% cp httpd.conf httpd.conf.orig

Edit "httpd.conf" and locate the current "LogFormat"
directive for the "common" log:

LogFormat "%h %l %u %t \"%r\" %>s %b" common

Duplicate and then comment this entry, then edit the duplicate
to include the following log attributes:

(a) "[ecid: %{Oracle-ECID}i]" (logs the ECID)
(b) "[%T (secs)]" (logs time taken to process the request)

For example:

#LogFormat "%h %l %u %t \"%r\" %>s %b" common
LogFormat "%h %l %u %t [ecid: %{Oracle-ECID}i] \"%r\" %>s %b [%T (secs)]"

2. Backup and then edit the OPMN configuration file

Edit Rfa Line:13
       % cd $ORACLE_HOME/opmn/conf
% cp opmn.xml opmn.xml.orig

Edit "opmn.xml" and add "-Doracle.dms.transtrace.ecidenabled=true"
to the "java-options" element of the "start-parameters" of the entries
for the desired OC4J instance :


3. Backup and then edit cnfiguration file for the OC4J web site.

% cd $ORACLE_HOME/j2ee/home/config
% cp default-web-site.xml default-web-site.xml.orig

Edit "default-web-site.xml" and add "[ecid: $header:Oracle-ECID]"
as an additional parameter to the format attribute of the

format="$ip ($user) [ecid: $header:Oracle-ECID] "$request" $status $size"

Remove the entry split="day"

and for your application you need to have the attribute access-log="true" ,

With this you will get the ECID's in the default-web-access.log and in the
access_log of the Apache. Please also have the debug option in the httpd.conf file.

If you have the [$time] option then you will not get any entries because of the

Thursday, February 08, 2007

How to find the Symbols available in a DLL

Download the utility Dependency Walker from

Extarct the files in a c:\windows\system32 direcorty and open the
.dll file. In the Second right hand side windows select all function name
and copy to clip board.

RDBMS and IAS Softwares

RDBMS Software


IAS Software





Thursday, February 01, 2007

How to use UTL_DBWS in 10.2 Database

Set the following in the init.ora file

1. java_pool_size big integer 96M
shared_pool_size big integer 104M

2. Download the LATEST copy of the UTL_DBWS utility zip file from the Oracle Technology Network (OTN).
This file, for a 10g database, is named and can be obtained from here.

3. Load this packages to the database using the command ,

loadjava -u sys/welcome -r -v -f -s -grant public -genmissing sqlj/lib/dbwsclientws.jar sqlj/lib/dbwsclientdb102.jar

4. As a sys user run the following commands ,

execute dbms_java.grant_permission('SCOTT','SYS:java.util.PropertyPermission','http.proxySet','write');

execute dbms_java.grant_permission('SCOTT','SYS:java.util.PropertyPermission','http.proxyHost', 'write');

execute dbms_java.grant_permission('SCOTT','SYS:java.util.PropertyPermission','http.proxyPort', 'write');

execute dbms_java.grant_permission('SCOTT','SYS:java.lang.RuntimePermission', 'accessClassInPackage.sun.util.calendar','');

execute dbms_java.grant_permission('SCOTT','SYS:java.lang.RuntimePermission','getClassLoader','');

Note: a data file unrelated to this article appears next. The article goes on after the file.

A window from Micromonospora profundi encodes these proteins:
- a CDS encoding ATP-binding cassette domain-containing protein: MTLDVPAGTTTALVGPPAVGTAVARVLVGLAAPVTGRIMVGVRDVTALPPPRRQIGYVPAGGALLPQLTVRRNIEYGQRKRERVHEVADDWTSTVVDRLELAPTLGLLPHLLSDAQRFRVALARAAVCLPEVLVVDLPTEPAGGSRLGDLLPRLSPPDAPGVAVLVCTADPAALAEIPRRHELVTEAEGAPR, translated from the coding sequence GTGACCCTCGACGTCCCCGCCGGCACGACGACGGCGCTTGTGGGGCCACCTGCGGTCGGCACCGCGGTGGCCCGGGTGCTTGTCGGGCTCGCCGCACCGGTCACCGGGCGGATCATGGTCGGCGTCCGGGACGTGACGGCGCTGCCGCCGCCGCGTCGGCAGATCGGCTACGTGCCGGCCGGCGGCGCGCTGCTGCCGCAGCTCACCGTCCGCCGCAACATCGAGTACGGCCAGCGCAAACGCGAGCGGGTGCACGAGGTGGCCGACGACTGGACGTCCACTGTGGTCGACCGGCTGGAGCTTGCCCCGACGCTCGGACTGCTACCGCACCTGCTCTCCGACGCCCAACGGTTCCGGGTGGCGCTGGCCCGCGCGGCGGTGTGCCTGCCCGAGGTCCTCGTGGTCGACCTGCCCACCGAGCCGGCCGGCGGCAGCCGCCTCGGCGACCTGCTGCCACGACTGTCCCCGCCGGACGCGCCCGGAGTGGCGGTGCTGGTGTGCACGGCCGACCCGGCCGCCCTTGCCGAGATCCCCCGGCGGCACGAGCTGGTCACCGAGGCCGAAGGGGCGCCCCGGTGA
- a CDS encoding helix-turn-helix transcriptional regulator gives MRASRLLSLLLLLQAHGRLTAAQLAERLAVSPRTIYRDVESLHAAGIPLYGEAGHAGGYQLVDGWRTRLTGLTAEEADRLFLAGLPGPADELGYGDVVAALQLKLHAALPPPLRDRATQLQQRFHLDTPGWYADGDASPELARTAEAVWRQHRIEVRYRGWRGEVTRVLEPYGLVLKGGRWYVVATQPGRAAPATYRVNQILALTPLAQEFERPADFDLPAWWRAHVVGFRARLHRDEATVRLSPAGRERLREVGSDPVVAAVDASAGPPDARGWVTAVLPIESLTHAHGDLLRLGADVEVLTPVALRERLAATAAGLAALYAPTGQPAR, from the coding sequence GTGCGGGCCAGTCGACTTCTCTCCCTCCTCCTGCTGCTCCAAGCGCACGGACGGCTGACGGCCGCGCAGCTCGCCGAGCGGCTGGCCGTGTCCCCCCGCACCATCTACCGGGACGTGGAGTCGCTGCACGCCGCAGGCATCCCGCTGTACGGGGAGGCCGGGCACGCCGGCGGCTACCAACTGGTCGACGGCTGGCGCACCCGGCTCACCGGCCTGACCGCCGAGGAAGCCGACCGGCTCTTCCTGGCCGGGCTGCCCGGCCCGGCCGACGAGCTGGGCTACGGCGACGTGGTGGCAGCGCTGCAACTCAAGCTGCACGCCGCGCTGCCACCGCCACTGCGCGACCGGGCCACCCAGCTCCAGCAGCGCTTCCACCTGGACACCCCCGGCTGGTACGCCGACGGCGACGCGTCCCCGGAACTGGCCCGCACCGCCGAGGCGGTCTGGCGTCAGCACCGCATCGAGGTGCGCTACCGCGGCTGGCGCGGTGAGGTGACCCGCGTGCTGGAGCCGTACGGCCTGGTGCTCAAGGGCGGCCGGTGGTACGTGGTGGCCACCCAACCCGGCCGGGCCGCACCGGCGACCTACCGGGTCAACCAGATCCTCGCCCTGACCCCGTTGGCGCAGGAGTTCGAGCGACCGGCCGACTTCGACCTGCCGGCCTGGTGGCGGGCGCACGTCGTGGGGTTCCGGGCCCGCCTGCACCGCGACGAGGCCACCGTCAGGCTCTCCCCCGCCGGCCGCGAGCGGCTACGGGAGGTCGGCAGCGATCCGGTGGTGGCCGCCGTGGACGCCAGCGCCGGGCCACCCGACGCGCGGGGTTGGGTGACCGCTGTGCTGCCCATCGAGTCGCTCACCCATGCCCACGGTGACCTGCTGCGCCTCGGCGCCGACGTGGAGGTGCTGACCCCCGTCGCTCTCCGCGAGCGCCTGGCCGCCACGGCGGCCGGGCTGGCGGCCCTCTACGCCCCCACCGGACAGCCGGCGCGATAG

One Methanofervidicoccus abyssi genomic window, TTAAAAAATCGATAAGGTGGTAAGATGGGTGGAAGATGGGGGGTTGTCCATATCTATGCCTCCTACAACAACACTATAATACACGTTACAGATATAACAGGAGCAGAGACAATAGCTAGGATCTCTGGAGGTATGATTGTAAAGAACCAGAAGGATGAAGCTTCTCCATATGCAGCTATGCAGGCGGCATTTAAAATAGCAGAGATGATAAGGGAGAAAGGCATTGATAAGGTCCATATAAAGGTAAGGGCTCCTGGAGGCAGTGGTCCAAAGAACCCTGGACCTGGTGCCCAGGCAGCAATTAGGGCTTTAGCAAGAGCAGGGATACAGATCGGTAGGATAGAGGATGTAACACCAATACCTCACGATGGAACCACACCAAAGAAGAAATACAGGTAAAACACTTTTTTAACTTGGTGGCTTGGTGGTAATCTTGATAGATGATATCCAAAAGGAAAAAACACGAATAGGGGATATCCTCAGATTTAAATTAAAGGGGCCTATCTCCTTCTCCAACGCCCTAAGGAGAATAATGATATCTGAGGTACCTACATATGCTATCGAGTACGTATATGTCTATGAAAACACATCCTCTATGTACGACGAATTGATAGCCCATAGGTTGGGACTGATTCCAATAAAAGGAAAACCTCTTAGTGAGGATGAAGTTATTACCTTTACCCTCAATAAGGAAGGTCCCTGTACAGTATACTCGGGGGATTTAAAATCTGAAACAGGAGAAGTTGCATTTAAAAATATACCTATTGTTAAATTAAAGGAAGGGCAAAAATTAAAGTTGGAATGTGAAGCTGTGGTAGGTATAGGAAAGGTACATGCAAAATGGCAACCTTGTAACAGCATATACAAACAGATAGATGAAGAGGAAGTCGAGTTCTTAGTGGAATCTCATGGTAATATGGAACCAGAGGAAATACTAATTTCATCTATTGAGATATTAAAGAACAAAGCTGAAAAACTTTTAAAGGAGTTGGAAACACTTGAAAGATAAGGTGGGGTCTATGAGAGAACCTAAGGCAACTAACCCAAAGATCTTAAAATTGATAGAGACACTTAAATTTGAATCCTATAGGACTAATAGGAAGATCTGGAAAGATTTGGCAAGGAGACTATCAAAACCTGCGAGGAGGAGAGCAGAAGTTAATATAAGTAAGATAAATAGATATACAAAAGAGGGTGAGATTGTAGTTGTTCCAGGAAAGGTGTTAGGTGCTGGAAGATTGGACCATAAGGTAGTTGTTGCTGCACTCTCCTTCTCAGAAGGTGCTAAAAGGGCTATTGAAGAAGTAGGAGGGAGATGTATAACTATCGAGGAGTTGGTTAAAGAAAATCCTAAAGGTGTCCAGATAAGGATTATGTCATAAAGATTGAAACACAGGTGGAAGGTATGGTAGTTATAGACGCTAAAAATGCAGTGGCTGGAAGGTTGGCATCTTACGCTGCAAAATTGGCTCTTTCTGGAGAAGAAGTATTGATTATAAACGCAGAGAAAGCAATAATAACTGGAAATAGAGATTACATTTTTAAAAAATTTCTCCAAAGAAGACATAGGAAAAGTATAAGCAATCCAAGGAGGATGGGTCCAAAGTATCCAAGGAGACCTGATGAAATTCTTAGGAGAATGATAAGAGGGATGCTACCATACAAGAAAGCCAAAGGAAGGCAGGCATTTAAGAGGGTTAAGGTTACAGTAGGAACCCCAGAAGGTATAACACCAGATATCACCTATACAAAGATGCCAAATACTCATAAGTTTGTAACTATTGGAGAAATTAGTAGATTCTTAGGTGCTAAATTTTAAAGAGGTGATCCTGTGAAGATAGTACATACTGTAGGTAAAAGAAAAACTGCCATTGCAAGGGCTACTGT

execute dbms_java.grant_permission('SCOTT','','*','connect,resolve');

execute dbms_java.grant_permission('SCOTT','SYS:java.util.PropertyPermission','*','read,write');

execute dbms_java.grant_permission('SCOTT','SYS:java.lang.RuntimePermission','setFactory','');


5. Start the J2EE Container and deploy the application javacallout.ear

6. Run the following pl/sql command to check the pl/sql web services

set serveroutput on size 999999
service_ sys.utl_dbws.SERVICE;
call_ sys.utl_dbws.CALL;
service_qname sys.utl_dbws.QNAME;
port_qname sys.utl_dbws.QNAME;
operation_qname sys.utl_dbws.QNAME;
string_type_qname sys.utl_dbws.QNAME;
retx_string VARCHAR2(100);
retx_len number;
params sys.utl_dbws.ANYDATA_LIST;
service_qname := sys.utl_dbws.to_qname(null, 'HelloServiceEJB');
service_ := sys.utl_dbws.create_service(service_qname);
port_qname := sys.utl_dbws.to_qname(null, 'HttpSoap11');
operation_qname := sys.utl_dbws.to_qname('', 'sayHelloElement');
call_ := sys.utl_dbws.create_call(service_, port_qname, operation_qname);
sys.utl_dbws.set_target_endpoint_address(call_, '');
--sys.utl_dbws.set_property(call_, 'ENCODINGSTYLE_URI', '');
string_type_qname := sys.utl_dbws.to_qname('', 'string');
sys.utl_dbws.add_parameter(call_, 'String_1', string_type_qname, 'ParameterMode.IN');
sys.utl_dbws.set_return_type(call_, string_type_qname);
params(0) := ANYDATA.convertvarchar('hello');
retx := sys.utl_dbws.invoke(call_, params);
retx_string := retx.accessvarchar2;
dbms_output.put_line('PL/SQL DII client return ' || retx_string);

Wednesday, January 10, 2007

Getting the Hierarchial data in XML format

set serveroutput on
set long 200000
set pagesize 20000
drop table sqlx_display;
create table sqlx_display(id number, xmldoc XMLType);

-- Getting the data as attributes

qryctx dbms_xmlgen.ctxhandle;
result XMLType;
qryctx := dbms_xmlgen.newcontextFromHierarchy(
'select level, xmlelement("emp", XMLATTRIBUTES ( e.empno as "ID", e.ename AS "name"))
from scott.emp e
start with ename=''KING'' connect by prior empno=mgr
order siblings by hiredate');
result := dbms_xmlgen.getxmltype(qryctx);
insert into sqlx_display values (2, result);

select xmldoc from sqlx_display where id = 2;

-- Getting the data with all as elements

qryctx dbms_xmlgen.ctxhandle;
result XMLType;
qryctx := dbms_xmlgen.newcontextFromHierarchy(
'select level, xmlelement("emp", xmlelement("enumber", empno),
xmlelement("name", ename),
xmlelement("Salary", sal),
xmlelement("Hiredate", hiredate)) from scott.emp
start with ename=''KING'' connect by prior empno=mgr
order siblings by hiredate');
result := dbms_xmlgen.getxmltype(qryctx);
insert into sqlx_display values (2, result);

select xmldoc from sqlx_display where id = 2;